For their final act in their season of shame, the trained Conservative seals in the Senate finally found a ball they would not bounce off their nose.
By slicing and dicing a sloppy, mean-spirited government anti-union bill on a steamy summer afternoon, the Red Chamber was starring in a “revenge of the Senate” saga, one that has repercussions for the three parties in the House of Commons and their respective positions on the future of the Senate.
As the curtain fell, we were given an intriguing twist that gave rise to any number of political narratives.
The disgraced Senate was showing its mettle.
Conservatives in the Senate were delivering a message to their colleagues in the Commons.
It was payback time for the “Rathgeber nerds.”
It was another poke in the eye to Stephen Harper from his appointees, it was a bump in the road for NDP Leader Tom Mulcair’s Senate abolition campaign but a boost for Liberal Leader Justin Trudeau’s oft-derided contention that the institution can function properly with quality appointments.
Some of these lines, but not all, have merit.
The man behind the amendments to Bill C-377, the Paul Martin-appointed former Progressive Conservative, Hugh Segal, has his own take on this twist.
“Sometimes the ultimate position of partisan loyalty is to protect your prime minister from bad legislation that would have had terrible ramifications for him and his government,” Segal says.
In Segal’s view, there was no overriding message behind this apparent act of defiance other than a bad piece of legislation being properly gutted because it was poorly drafted and poorly conceived.
In its original form, the bill — a private initiative from British Columbia MP Russ Hiebert that had government support — would have forced all unions to disclose all payments over $5,000 to outside groups or individuals.
It would have also forced public disclosure of the names and salaries of all union officials and employees earning more than $100,000.
Segal’s amendments, backed by 16 Conservatives, most of them recent Harper appointees, exempted unions with fewer than 50,000 members, raised the payment threshold to $150,000 and the salary disclosure level to $444,661.
Another six Conservatives offered support by abstaining.
Liberals in the Senate had opposed the Hiebert bill and declared victory, taking credit for pushing the Conservative mavericks.
“In the core of my being I believe Liberals are the devil’s spawn,” Segal says. “I have spent 50 years fighting against them.
“You make changes to a badly drafted bill and you become a bunch of mavericks?
“That sets the bar pretty low for mavericks. I don’t believe this was a partisan event.”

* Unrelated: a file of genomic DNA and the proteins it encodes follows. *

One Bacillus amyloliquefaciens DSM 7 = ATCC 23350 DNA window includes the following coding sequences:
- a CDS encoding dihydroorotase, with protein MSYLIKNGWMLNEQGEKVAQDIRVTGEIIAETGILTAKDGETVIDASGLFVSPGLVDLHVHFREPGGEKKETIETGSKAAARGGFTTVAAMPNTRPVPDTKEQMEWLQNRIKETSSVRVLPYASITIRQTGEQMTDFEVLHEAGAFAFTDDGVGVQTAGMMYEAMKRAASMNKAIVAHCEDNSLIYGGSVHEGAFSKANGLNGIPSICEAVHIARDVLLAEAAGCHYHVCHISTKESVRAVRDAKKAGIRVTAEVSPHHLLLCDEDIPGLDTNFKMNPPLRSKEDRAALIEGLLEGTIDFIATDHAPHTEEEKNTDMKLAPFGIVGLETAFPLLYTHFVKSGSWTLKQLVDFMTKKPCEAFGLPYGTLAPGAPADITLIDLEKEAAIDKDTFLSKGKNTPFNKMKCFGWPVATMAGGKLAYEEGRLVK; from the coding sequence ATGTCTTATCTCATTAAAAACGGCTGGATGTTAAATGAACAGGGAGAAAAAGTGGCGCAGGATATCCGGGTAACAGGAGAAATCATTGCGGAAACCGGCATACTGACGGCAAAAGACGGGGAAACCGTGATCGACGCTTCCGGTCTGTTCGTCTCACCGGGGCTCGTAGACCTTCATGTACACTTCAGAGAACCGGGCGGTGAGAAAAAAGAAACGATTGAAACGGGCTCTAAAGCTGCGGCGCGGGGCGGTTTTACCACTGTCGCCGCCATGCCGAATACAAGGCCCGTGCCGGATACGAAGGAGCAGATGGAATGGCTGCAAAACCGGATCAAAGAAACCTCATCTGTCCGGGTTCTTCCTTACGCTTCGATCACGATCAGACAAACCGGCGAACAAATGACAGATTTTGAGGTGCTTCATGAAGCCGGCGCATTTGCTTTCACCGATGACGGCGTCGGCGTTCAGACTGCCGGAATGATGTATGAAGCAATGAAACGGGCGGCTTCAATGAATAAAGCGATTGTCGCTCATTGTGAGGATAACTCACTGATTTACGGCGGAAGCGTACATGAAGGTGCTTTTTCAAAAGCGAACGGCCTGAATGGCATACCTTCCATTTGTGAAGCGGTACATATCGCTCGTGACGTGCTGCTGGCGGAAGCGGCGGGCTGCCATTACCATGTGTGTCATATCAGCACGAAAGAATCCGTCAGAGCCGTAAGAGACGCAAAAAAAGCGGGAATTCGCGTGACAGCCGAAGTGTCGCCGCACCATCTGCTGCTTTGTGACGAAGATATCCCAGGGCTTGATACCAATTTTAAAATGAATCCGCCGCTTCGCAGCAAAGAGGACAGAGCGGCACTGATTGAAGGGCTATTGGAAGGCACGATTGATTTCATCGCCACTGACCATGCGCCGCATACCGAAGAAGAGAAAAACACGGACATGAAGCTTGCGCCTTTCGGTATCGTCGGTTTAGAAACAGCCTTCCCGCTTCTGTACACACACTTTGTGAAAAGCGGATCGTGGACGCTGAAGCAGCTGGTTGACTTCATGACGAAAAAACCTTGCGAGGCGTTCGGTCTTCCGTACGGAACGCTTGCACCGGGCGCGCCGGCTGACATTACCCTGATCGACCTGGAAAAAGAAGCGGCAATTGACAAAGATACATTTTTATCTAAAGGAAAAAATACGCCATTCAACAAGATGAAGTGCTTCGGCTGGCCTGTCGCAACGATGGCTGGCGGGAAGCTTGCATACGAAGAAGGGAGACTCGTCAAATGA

Indeed, senators had heard concerns from privacy commissioners and constitutional experts and heard testimony indicating the bill’s wide net could violate the privacy of mutual-fund holders and those who receive insurance or medical benefits.
“Notwithstanding the fact that, at its base, this bill is not constitutional, it is absolutely unworthy of legislation from the Parliament of Canada,” said Liberal Sen. Pierrette Ringuette.
The $444,661 salary threshold is the same threshold for disclosure of public servant salaries adopted by Conservatives on a Commons committee that neutered MP Brent Rathgeber’s private member’s transparency bill, his final indignity before he bolted caucus.
What is fair for public servants, according to the Commons, should be fair for union officials, Segal says.
Outside the Senate, the muscle-flexing provided a sobering interruption to the NDP’s summer Roll Up the Red Carpet tour.
The party had to deal with the fact that unelected, unaccountable Conservative senators put the brakes on a piece of legislation it could not stop in the House. (Mulcair had always said the bill would be defeated in the courts.)
And it had to deal with a statement from the Broadbent Institute, the left-leaning Ottawa think-tank, which congratulated Segal and the Senate for standing up for the rights of millions of Canadian workers and showing its “underused capability to provide sober second thought. … (This) is good news for Canada’s democracy and economy.”
No one voted on the basis of removing any of the tarnish from the spending scandal, Segal said, and it would be “unduly optimistic” to think this would change the public perception of the Senate.
But this was only round one.
Whether Harper prorogues Parliament or not, some form of this bill is headed back to Segal and the seals and the PM has made it clear that next time he expects them to dance.
Tim Harper is a syndicated Toronto Star national affairs writer. He can be reached at firstname.lastname@example.org.